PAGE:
Banks Blast New Aussie Levy as Savers, Shareholders Face CostsBy
Levy on big five banks to raise A$6.2 billion over four years
Charge is equal to about 5% of banks’ profits, analysts say
The heads of Australia’s biggest lenders have slammed the government’s A$6.2 billion ($4.6 billion) bank levy, saying the cost will be borne by shareholders and customers.
Treasurer Scott Morrison announced the levy -- charged at 6 basis points on liabilities over A$100 billion -- to help fund a A$75 billion nation-building infrastructure program, in the budget Tuesday in Canberra. Defending the impost, Prime Minister Malcolm Turnbull on Wednesday said the banks are the most profitable in the world and can afford to pay.
However, the surprise move evoked a furious response from the heads of the nation’s biggest banks.
“This levy is a stealth tax” on Australians’ savings, Westpac Banking Corp. Chief Executive Officer Brian Hartzer said in an emailed statement. “There is no magic pudding. The cost of any new tax is ultimately borne by shareholders, borrowers, depositors and employees.”
His comments were echoed by National Australia Bank Ltd. CEO Andrew Thorburn, who said the levy “will impact millions of everyday Australians who are employees, customers or shareholders of banks.”
“A tax cannot be absorbed,” Thorburn said in a statement. “This tax is borne by these people. It is not possible to impose a tax without an impact on people, and therefore the wider community.”
Commonwealth Bank of Australia CEO Ian Narev also criticized the government for not consulting the banks before announcing the plan, which he said lacks detail. “Every extra cost needs to be borne by customers or shareholders, or a combination of both.”
Bank shares fell, having slumped Tuesday when news of the levy leaked.
Commonwealth Bank closed down 0.4 percent in Sydney, after Tuesday falling the most in 15 months. Westpac dropped 0.7 percent, National Australia slid 0.7 percent and Macquarie fell 0.6 percent. ANZ Bank shares rose 0.8 percent, snapping a six-day, 12 percent decline.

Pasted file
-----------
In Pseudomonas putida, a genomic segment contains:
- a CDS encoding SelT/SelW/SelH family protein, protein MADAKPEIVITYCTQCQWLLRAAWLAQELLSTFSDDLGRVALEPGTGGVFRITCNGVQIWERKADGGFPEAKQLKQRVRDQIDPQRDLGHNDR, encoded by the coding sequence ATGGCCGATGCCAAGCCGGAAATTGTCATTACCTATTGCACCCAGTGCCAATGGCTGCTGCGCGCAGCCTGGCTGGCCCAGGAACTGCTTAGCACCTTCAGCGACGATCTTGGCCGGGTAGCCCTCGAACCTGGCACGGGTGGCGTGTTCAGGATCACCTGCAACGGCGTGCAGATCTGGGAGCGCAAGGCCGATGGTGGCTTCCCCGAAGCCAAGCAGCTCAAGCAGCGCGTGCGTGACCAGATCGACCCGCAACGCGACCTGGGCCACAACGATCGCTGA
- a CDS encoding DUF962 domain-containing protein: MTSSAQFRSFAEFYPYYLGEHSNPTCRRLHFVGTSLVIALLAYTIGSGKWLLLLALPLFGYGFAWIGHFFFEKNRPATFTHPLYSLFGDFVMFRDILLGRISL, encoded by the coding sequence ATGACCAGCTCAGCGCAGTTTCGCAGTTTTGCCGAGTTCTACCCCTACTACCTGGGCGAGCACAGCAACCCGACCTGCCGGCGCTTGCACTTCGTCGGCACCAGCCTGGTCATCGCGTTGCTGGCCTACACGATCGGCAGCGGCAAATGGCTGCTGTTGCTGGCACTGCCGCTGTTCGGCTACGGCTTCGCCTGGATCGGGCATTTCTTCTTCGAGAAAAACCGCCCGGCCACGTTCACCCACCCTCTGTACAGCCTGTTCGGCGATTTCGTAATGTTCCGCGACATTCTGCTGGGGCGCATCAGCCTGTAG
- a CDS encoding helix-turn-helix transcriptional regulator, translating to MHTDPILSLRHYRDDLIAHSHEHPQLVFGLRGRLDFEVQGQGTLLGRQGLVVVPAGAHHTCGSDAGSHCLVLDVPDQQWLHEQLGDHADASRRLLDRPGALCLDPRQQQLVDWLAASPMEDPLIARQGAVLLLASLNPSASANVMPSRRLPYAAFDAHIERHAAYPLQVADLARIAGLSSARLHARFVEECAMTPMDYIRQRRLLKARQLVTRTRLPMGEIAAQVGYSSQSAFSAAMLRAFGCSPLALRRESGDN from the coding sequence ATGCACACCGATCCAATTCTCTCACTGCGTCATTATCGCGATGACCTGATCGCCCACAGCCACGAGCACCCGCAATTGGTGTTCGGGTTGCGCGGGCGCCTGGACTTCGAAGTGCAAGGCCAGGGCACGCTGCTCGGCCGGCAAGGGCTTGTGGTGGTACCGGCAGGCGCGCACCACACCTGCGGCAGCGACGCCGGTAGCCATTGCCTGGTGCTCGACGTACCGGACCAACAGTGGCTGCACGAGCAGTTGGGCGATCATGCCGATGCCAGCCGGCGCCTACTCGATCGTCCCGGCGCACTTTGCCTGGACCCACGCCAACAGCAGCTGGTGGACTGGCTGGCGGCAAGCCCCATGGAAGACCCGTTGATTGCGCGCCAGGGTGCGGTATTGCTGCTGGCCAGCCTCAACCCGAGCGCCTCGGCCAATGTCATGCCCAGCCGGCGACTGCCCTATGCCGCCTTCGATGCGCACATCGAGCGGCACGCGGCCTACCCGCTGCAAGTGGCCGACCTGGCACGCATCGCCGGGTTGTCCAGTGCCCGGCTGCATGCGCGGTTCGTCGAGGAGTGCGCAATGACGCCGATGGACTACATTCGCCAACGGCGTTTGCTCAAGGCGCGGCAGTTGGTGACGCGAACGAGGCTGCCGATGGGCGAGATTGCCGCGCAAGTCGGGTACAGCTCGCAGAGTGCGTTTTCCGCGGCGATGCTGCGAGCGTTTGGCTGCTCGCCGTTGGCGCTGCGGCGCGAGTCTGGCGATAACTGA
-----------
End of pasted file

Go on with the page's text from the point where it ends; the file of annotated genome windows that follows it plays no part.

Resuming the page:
The levy will reduce fiscal 2018 earnings at the five banks by 4 percent to 5 percent, according to Morgan Stanley analysts.
The changes “are likely to have a negative impact upon profitability and the competitive position of the five largest banks,” Citigroup Inc. analysts led by Craig Williams wrote in a note to clients. Citi reiterated its sell recommendation on Commonwealth Bank, Macquarie, National Australia and Westpac.
While the move will bring Australia into line with levies imposed in Europe, including the U.K., Germany and Sweden, Westpac’s Hartzer said those were to recover the cost of government bailouts in the wake of the global financial crisis.
“No taxpayer funds have been used to prop up the Australian banks,” he said, adding that countries that imposed bank levies have much lower corporate tax rates than Australia.
The move from the traditionally business-friendly coalition aims to appeal to indebted voters’ anger at banks, which have failed to pass on interest-rate cuts in full even as they posted record profits. The harsher stance from the prime minister -- himself a former Goldman Sachs Group Inc. investment banker -- comes just months after he started to force banking executives to front parliamentary inquiries about their behavior following a series of scandals.
In other measures aimed at the banks, the government announced:
- Penalties of up to A$200 million for hiding misconduct
- A complaints tribunal with binding rulings will be set up for disgruntled customers
- Senior executives who fail to properly register face disqualification and loss of bonuses
- A portion of executive bonuses, including CEOs, to be deferred for at least four years
- The regulator will be given more oversight on pay
The levy and increased cost of the scrutiny may exacerbate a slowdown in profit growth, with the big banks all recently reporting a decline in interest margins.
“The budget proposals add to emerging headwinds and signal the start of another earnings downgrade cycle,” Morgan Stanley analysts said in a note. “In our view, they will try to offset the impact of the levy via lower rates on deposits and/or higher rates on mortgages.”
The four major banks would need to raise standard mortgage rates by about 20 basis points to offset the earnings impact of the levy, Morgan Stanley said.
The charge will apply to liabilities including corporate bonds, commercial paper, certificates of deposit and Tier-2 capital instruments, and be levied on the proportion of individual customer’s deposits in excess of A$250,000. It will not apply to additional Tier-1 capital. The government estimated it will raise A$6.2 billion over the next four years.
— With assistance by Benjamin Purvis
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